The brisk planting pace — virtually all of North Dakota’s canola could be planted by the week of May 21 — is particularly welcome after the muddy misery that planting brought a year ago.

Last year was so wet that farmers in the state planted only 860,000 acres of canola, just a little more than half of the 1.6 million canola acres originally predicted.

Canola boosters were optimistic last year, too, thanks to high prices and strong demand. But 2011 lost much of its luster because of all the unplanted acres.

So far, 2012 is shaping up to be the good year that area canola boosters hoped for — and didn’t receive — in 2011.

Consumers want it

Though many farmers on the Northern Plains are familiar with canola, the crop itself remains something of a mystery to most Americans.

Canola seeds — similar in size to poppy seeds — are crushed to produce oil and meal. Its oil has a reputation for being healthy and is in growing demand worldwide.

Just one example of research cited by canola boosters: canola oil reduces the size and incidence of colon tumors in laboratory animals, according to a study released last year by South Dakota State University.

Canola oil continues to gain a bigger share of the U.S. vegetable oil market. Today, canola oil accounts for roughly 20 percent of all the vegetable oil used in the United States, up from about 7 or 8 percent five or six years ago, he says.

Canola oil’s gain has come at the expense of several other vegetable oils, particularly palm oil, he says.

Canola oil’s growing popularity is responsible for the new $160 million Northstar Agri Industries’ canola crushing and refining plant in Hallock, Minn., in the northwestern part of the state, says Neal Juhnke, Northstar president.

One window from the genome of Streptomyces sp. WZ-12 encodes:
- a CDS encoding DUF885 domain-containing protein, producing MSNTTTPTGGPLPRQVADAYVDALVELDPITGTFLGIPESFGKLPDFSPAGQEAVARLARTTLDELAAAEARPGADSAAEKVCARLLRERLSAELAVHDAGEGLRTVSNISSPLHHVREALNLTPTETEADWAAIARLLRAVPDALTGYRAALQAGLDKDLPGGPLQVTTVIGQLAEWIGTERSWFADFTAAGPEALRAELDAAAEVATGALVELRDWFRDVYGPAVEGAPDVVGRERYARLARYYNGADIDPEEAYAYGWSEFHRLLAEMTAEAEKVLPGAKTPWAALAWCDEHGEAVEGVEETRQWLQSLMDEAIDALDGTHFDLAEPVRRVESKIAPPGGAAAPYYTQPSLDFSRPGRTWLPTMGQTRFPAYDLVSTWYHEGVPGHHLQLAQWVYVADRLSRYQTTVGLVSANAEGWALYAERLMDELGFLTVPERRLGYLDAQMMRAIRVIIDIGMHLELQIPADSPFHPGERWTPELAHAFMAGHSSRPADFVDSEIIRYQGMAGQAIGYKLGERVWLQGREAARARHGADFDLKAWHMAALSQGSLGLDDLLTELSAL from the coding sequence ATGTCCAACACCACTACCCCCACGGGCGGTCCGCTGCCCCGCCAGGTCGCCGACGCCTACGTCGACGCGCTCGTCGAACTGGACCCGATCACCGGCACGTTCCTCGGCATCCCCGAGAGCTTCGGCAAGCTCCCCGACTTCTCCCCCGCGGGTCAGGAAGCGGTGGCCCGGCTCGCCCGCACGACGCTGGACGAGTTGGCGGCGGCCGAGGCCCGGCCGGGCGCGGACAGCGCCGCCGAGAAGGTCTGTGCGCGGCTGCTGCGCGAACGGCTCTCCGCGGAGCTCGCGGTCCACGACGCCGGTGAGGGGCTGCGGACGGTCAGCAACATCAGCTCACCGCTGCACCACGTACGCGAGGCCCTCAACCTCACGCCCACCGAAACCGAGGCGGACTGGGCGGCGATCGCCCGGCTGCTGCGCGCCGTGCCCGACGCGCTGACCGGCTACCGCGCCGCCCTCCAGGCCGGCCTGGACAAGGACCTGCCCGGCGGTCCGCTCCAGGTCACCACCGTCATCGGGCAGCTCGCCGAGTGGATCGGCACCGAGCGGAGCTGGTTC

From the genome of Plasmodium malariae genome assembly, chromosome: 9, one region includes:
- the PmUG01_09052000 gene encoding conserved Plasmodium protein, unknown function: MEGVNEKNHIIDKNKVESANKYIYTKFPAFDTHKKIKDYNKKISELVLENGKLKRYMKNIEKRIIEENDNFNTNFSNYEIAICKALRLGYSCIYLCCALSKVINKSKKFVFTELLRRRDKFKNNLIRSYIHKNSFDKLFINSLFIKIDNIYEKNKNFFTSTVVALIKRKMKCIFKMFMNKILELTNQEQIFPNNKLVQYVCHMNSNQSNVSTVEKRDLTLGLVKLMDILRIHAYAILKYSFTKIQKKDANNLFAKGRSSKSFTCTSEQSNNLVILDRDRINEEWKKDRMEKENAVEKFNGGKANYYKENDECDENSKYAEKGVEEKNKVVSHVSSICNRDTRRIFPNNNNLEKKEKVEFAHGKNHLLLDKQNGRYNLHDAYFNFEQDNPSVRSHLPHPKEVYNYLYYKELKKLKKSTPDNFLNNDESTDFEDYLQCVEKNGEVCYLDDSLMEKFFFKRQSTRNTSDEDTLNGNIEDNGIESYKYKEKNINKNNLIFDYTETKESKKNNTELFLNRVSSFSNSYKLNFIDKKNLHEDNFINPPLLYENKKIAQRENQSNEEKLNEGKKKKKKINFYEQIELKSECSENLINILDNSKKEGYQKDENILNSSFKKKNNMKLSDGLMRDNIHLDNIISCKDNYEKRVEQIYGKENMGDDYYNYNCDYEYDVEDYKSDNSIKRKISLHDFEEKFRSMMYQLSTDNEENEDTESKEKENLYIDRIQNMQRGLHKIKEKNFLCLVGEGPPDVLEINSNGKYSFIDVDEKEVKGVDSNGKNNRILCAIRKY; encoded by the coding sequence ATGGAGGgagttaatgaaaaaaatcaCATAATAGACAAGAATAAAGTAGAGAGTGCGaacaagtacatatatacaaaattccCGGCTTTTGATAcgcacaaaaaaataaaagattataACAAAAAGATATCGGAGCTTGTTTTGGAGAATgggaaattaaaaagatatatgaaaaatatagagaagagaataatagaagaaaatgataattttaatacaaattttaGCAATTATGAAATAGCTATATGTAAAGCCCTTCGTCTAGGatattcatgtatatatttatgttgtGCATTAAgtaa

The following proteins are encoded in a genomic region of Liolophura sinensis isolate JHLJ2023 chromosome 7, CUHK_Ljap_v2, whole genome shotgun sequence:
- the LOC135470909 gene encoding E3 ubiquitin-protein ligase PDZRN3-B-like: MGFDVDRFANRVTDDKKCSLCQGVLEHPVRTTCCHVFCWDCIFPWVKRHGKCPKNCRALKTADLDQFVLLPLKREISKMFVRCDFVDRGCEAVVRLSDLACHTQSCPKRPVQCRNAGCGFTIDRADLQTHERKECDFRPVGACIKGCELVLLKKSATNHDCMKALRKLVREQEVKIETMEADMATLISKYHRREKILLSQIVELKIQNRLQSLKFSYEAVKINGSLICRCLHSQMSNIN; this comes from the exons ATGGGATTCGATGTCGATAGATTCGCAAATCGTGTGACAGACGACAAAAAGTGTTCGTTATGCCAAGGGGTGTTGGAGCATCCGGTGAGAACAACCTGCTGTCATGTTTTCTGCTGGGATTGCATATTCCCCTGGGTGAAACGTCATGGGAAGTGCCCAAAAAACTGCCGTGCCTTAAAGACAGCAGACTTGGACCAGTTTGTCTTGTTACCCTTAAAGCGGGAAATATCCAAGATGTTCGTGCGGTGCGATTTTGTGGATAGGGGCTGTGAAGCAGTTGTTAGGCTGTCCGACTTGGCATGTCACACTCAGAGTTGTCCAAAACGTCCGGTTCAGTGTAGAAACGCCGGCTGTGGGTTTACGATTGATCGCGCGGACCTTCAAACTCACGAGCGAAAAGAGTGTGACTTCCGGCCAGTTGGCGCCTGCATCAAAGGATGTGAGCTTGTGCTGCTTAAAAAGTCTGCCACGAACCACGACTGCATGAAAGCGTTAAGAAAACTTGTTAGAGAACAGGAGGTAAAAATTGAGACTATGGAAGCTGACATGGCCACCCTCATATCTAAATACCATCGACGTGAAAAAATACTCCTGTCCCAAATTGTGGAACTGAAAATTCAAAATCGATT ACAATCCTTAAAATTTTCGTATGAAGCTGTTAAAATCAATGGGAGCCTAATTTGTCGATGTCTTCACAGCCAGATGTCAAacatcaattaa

“The demand for canola just keeps growing,” he says.

The Hallock plant isn’t having any trouble getting the canola it needs, he says.

The plant will operate this summer with canola harvested last year. In August, it will start using canola harvested this fall.

The environmental benefits of canola biodiesel also are touted by canola industry boosters.

Canola meal generally is fed to cattle and pigs. Most U.S. canola meal goes to dairy cows, according to the U.S. Department of Agriculture.

Canada is the big player

Canada is the world’s leading producer and exporter of canola, a contraction of “Canadian oil, low acid” — or “can ola.”

Canadian scientists developed canola from rapeseed, an oilseed plant. Canola and rapeseed are different — canola has less eruric acid — and the terms shouldn’t be used interchangeably, canola industry officials say.

The United States is the biggest export market for Canadian canola.

Canadian farmers, attracted by strong canola prices, are expected to plant a record 20 million to 21 million acres of canola this spring, says Mike Jubinville, president of Pro Farmer Canada, a market analysis and advisory service for farm commodities based in Winnipeg, Manitoba.

Recent wet conditions have slowed planting, which could mean the final number of canola acres is closer to 20 million than 21 million, he says.

However, there’s still plenty of time to get the crop in, provided the weather isn’t too unfavorable, he says.

U.S. farmers can’t produce enough canola to meet demand, the Canola Council of Canada notes.